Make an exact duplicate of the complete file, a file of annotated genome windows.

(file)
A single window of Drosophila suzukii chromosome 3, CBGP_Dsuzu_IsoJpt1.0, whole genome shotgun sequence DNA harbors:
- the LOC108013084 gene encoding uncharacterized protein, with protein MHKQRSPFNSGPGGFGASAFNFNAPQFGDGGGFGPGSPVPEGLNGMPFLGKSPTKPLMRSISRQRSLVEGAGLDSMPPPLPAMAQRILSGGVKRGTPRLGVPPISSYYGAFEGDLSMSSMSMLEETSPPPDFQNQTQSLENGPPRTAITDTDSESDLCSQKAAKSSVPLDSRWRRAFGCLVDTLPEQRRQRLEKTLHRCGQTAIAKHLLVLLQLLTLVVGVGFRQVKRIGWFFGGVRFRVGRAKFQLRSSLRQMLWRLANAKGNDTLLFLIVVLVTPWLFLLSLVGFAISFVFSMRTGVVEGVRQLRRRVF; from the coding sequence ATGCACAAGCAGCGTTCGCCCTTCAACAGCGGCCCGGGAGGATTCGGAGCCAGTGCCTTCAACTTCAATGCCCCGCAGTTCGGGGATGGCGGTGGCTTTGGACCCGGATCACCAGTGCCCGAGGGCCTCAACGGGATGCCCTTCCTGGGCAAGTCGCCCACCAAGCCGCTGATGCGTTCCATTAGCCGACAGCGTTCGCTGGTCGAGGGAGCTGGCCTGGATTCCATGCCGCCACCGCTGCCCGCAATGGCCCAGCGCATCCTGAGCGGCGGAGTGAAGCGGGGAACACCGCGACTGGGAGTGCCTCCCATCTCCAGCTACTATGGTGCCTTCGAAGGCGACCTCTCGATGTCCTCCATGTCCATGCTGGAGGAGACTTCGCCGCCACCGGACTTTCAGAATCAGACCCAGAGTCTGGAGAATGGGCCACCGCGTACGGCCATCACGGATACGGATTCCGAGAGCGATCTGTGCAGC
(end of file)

A single window of Drosophila suzukii chromosome 3, CBGP_Dsuzu_IsoJpt1.0, whole genome shotgun sequence DNA harbors:
- the LOC108013084 gene encoding uncharacterized protein, with protein MHKQRSPFNSGPGGFGASAFNFNAPQFGDGGGFGPGSPVPEGLNGMPFLGKSPTKPLMRSISRQRSLVEGAGLDSMPPPLPAMAQRILSGGVKRGTPRLGVPPISSYYGAFEGDLSMSSMSMLEETSPPPDFQNQTQSLENGPPRTAITDTDSESDLCSQKAAKSSVPLDSRWRRAFGCLVDTLPEQRRQRLEKTLHRCGQTAIAKHLLVLLQLLTLVVGVGFRQVKRIGWFFGGVRFRVGRAKFQLRSSLRQMLWRLANAKGNDTLLFLIVVLVTPWLFLLSLVGFAISFVFSMRTGVVEGVRQLRRRVF; from the coding sequence ATGCACAAGCAGCGTTCGCCCTTCAACAGCGGCCCGGGAGGATTCGGAGCCAGTGCCTTCAACTTCAATGCCCCGCAGTTCGGGGATGGCGGTGGCTTTGGACCCGGATCACCAGTGCCCGAGGGCCTCAACGGGATGCCCTTCCTGGGCAAGTCGCCCACCAAGCCGCTGATGCGTTCCATTAGCCGACAGCGTTCGCTGGTCGAGGGAGCTGGCCTGGATTCCATGCCGCCACCGCTGCCCGCAATGGCCCAGCGCATCCTGAGCGGCGGAGTGAAGCGGGGAACACCGCGACTGGGAGTGCCTCCCATCTCCAGCTACTATGGTGCCTTCGAAGGCGACCTCTCGATGTCCTCCATGTCCATGCTGGAGGAGACTTCGCCGCCACCGGACTTTCAGAATCAGACCCAGAGTCTGGAGAATGGGCCACCGCGTACGGCCATCACGGATACGGATTCCGAGAGCGATCTGTGCAGC